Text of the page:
‘Genuine sustainability’ reads the caption on the New York City’s PRINT restaurant website. For PRINT, genuine sustainability features commitment to local produce, seasonal menus, carefully vetted purveyors, quality protocols for each farmer, investment in a healthy work culture, and other conscious efforts to preserve resources, avoid waste, strengthen ecosystems, and protect the environment. I wondered: “What can the field executive of coaching learn and adopt from the sustainable food movement?”
- Seasonal coaching might occur at key points around an organization’s annual calendar, such as: performance review cycles, strategic planning off-sites, budget negotiations, or board meetings. Perfect timing for coaching.
- Vetting Purveyors requires careful selection of coaches. PRINT has a chief Forager who has the sole responsibility to visit farms, screen, purchase services, and evaluate vendors.
- Quality Protocols can include the expectation that coaches have regular supervision, to ensure their health and wellbeing.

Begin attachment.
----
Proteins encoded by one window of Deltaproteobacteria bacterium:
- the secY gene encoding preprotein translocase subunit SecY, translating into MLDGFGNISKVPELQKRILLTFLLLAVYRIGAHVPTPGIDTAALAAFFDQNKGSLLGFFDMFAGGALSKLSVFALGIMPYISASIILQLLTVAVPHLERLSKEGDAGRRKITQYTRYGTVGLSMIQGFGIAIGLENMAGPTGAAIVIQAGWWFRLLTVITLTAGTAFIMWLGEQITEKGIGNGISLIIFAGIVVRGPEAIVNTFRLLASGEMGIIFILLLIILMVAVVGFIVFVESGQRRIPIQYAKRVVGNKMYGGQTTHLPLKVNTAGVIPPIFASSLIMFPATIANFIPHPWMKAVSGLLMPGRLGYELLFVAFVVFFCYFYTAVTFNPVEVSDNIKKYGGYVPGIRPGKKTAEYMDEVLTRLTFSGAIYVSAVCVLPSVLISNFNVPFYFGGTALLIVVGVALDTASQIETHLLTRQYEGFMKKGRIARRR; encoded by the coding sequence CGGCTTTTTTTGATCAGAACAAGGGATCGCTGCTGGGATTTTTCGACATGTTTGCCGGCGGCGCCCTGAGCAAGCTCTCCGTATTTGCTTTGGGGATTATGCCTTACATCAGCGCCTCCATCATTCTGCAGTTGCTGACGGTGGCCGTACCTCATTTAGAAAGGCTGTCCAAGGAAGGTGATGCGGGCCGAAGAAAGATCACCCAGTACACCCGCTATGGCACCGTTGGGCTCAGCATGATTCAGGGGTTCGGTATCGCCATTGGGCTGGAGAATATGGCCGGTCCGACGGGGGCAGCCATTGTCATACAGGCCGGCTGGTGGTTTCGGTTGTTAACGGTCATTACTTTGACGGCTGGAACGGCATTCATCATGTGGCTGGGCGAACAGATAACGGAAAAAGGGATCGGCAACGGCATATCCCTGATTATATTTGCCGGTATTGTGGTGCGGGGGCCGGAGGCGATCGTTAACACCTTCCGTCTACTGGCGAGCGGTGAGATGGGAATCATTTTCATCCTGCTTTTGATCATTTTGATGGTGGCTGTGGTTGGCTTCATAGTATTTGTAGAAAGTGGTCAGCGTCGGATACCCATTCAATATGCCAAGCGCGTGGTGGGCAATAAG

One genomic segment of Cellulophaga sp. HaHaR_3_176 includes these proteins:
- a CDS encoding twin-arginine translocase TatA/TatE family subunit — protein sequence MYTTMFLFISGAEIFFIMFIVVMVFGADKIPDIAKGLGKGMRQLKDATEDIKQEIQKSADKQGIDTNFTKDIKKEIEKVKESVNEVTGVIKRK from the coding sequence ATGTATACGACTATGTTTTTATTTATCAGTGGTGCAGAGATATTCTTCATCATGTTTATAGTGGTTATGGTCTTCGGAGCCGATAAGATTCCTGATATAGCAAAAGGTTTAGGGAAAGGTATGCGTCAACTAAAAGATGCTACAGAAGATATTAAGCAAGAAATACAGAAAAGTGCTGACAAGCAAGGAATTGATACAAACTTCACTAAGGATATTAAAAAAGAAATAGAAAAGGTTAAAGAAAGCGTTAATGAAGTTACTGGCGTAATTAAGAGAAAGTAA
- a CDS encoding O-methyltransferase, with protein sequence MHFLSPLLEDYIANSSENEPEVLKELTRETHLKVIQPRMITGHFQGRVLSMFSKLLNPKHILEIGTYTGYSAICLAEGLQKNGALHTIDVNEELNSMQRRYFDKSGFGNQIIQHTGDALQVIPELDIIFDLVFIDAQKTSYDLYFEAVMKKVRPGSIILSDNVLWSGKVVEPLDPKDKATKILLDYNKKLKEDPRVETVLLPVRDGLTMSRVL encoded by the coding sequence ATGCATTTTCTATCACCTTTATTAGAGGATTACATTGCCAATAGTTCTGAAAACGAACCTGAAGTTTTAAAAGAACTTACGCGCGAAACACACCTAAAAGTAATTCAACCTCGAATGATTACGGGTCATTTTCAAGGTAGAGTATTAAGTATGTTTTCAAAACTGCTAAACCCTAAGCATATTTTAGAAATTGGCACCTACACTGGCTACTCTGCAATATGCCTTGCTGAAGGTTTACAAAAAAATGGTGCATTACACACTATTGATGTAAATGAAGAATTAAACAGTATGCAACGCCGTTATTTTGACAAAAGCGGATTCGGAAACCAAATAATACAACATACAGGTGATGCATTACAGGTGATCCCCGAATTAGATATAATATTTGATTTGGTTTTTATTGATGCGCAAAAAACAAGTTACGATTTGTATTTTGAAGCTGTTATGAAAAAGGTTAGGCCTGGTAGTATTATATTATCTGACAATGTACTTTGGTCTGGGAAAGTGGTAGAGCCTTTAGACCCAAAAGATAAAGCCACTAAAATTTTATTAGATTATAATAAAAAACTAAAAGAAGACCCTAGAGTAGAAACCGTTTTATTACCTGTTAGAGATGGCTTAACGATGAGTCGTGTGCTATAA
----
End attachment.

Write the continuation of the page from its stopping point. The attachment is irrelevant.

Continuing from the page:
- Strengthening Ecosystems suggests that organizations create internal coaches and peer coaching groups. This implies that the impact of a successful coaching engagement has a positive ripple effect throughout the system.
- Local produce will have coaches fully understand the organization’s culture, norms, competencies, unwritten expectations, major initiatives, and even politics. The local and fresh world of the coaching client is on the table of every coaching session.
- Protecting the Environment will examine the impact of coaching on an organization’s Employee or Customer satisfaction survey. Do coaching efforts improve selected items on these surveys? Do coaches know what these links are?
What does the sustainable food movement suggest to you? I have a reservation at PRINT next week and I am eager to learn more parallels with coaching while enjoying lunch.